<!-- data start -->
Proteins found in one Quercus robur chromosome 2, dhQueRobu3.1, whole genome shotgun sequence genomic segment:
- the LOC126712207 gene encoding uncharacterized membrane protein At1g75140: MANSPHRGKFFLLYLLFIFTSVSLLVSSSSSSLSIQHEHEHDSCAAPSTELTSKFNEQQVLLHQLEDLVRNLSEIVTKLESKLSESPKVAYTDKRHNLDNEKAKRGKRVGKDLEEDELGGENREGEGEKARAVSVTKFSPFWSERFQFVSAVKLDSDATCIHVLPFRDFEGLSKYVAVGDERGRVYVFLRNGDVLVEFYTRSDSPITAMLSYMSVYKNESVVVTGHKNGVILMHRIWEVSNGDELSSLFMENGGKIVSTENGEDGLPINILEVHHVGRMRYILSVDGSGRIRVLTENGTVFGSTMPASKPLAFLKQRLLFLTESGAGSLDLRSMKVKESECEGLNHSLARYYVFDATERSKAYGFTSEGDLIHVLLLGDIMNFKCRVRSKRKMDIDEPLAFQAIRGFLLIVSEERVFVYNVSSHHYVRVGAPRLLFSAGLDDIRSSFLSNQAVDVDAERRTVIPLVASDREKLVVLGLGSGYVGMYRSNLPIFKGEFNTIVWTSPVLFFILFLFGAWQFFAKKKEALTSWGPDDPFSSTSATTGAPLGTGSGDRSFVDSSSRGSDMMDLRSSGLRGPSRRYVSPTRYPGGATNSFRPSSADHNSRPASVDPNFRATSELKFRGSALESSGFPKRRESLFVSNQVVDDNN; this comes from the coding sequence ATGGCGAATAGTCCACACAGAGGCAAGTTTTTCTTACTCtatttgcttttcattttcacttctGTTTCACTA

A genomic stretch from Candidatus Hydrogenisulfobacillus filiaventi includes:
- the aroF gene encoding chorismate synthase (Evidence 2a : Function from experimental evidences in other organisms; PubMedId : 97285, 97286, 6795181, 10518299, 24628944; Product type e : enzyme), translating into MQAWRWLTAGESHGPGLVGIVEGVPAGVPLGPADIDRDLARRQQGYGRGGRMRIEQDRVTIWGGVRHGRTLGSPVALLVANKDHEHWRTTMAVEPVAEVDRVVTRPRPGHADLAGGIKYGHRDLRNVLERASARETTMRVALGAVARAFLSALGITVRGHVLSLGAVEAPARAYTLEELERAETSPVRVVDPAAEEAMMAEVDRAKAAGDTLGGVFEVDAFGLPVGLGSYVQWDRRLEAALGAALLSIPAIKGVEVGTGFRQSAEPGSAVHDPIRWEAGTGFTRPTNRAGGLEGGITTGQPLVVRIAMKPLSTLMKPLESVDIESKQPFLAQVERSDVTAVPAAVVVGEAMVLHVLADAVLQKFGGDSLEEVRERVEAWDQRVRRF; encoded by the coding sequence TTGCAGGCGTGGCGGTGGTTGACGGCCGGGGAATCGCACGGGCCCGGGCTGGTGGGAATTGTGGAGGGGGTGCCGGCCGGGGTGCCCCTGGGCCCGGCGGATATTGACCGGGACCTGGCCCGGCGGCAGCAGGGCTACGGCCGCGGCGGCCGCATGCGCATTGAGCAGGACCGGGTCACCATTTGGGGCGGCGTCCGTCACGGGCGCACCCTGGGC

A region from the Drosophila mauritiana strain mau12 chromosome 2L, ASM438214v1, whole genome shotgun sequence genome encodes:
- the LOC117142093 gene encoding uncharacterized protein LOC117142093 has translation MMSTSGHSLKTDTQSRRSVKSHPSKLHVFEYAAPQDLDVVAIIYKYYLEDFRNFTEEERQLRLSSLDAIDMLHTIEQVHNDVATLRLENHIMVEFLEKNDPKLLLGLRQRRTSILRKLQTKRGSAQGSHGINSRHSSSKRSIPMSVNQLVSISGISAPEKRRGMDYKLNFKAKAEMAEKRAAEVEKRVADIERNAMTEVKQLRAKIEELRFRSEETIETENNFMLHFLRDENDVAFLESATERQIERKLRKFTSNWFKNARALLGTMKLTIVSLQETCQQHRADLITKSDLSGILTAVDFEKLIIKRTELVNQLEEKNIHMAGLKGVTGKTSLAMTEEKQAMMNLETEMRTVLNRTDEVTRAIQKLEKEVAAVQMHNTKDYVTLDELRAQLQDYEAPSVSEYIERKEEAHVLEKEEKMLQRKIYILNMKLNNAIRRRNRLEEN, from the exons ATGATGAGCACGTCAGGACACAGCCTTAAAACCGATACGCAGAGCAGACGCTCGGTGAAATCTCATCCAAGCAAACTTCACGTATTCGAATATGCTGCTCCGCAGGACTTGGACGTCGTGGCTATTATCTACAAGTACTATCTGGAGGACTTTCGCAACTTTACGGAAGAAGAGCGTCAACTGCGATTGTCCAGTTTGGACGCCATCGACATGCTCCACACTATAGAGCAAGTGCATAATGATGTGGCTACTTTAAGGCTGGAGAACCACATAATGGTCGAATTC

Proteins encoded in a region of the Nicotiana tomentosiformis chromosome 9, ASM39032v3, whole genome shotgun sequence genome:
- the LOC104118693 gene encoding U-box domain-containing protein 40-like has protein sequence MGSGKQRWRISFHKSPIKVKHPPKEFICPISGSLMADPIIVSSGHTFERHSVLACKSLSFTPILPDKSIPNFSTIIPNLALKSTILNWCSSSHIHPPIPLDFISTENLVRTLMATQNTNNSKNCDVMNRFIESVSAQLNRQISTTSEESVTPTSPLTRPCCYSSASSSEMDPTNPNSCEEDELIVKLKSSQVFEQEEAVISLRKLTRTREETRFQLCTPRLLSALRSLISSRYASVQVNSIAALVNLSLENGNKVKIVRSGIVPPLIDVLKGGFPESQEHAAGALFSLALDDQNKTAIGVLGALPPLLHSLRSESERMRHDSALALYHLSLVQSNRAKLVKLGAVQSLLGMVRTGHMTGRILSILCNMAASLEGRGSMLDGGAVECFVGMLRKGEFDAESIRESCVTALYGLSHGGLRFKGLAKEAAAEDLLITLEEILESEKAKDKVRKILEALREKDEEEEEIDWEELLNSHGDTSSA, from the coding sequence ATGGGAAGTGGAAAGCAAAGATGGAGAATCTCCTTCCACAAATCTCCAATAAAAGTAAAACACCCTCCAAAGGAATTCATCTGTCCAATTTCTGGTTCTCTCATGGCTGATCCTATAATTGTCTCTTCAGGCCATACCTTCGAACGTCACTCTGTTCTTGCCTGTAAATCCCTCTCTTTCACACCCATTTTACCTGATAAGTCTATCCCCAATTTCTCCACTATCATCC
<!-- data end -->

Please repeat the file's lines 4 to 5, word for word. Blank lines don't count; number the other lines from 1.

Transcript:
- the aroF gene encoding chorismate synthase (Evidence 2a : Function from experimental evidences in other organisms; PubMedId : 97285, 97286, 6795181, 10518299, 24628944; Product type e : enzyme), translating into MQAWRWLTAGESHGPGLVGIVEGVPAGVPLGPADIDRDLARRQQGYGRGGRMRIEQDRVTIWGGVRHGRTLGSPVALLVANKDHEHWRTTMAVEPVAEVDRVVTRPRPGHADLAGGIKYGHRDLRNVLERASARETTMRVALGAVARAFLSALGITVRGHVLSLGAVEAPARAYTLEELERAETSPVRVVDPAAEEAMMAEVDRAKAAGDTLGGVFEVDAFGLPVGLGSYVQWDRRLEAALGAALLSIPAIKGVEVGTGFRQSAEPGSAVHDPIRWEAGTGFTRPTNRAGGLEGGITTGQPLVVRIAMKPLSTLMKPLESVDIESKQPFLAQVERSDVTAVPAAVVVGEAMVLHVLADAVLQKFGGDSLEEVRERVEAWDQRVRRF; encoded by the coding sequence TTGCAGGCGTGGCGGTGGTTGACGGCCGGGGAATCGCACGGGCCCGGGCTGGTGGGAATTGTGGAGGGGGTGCCGGCCGGGGTGCCCCTGGGCCCGGCGGATATTGACCGGGACCTGGCCCGGCGGCAGCAGGGCTACGGCCGCGGCGGCCGCATGCGCATTGAGCAGGACCGGGTCACCATTTGGGGCGGCGTCCGTCACGGGCGCACCCTGGGC

A region from the Drosophila mauritiana strain mau12 chromosome 2L, ASM438214v1, whole genome shotgun sequence genome encodes: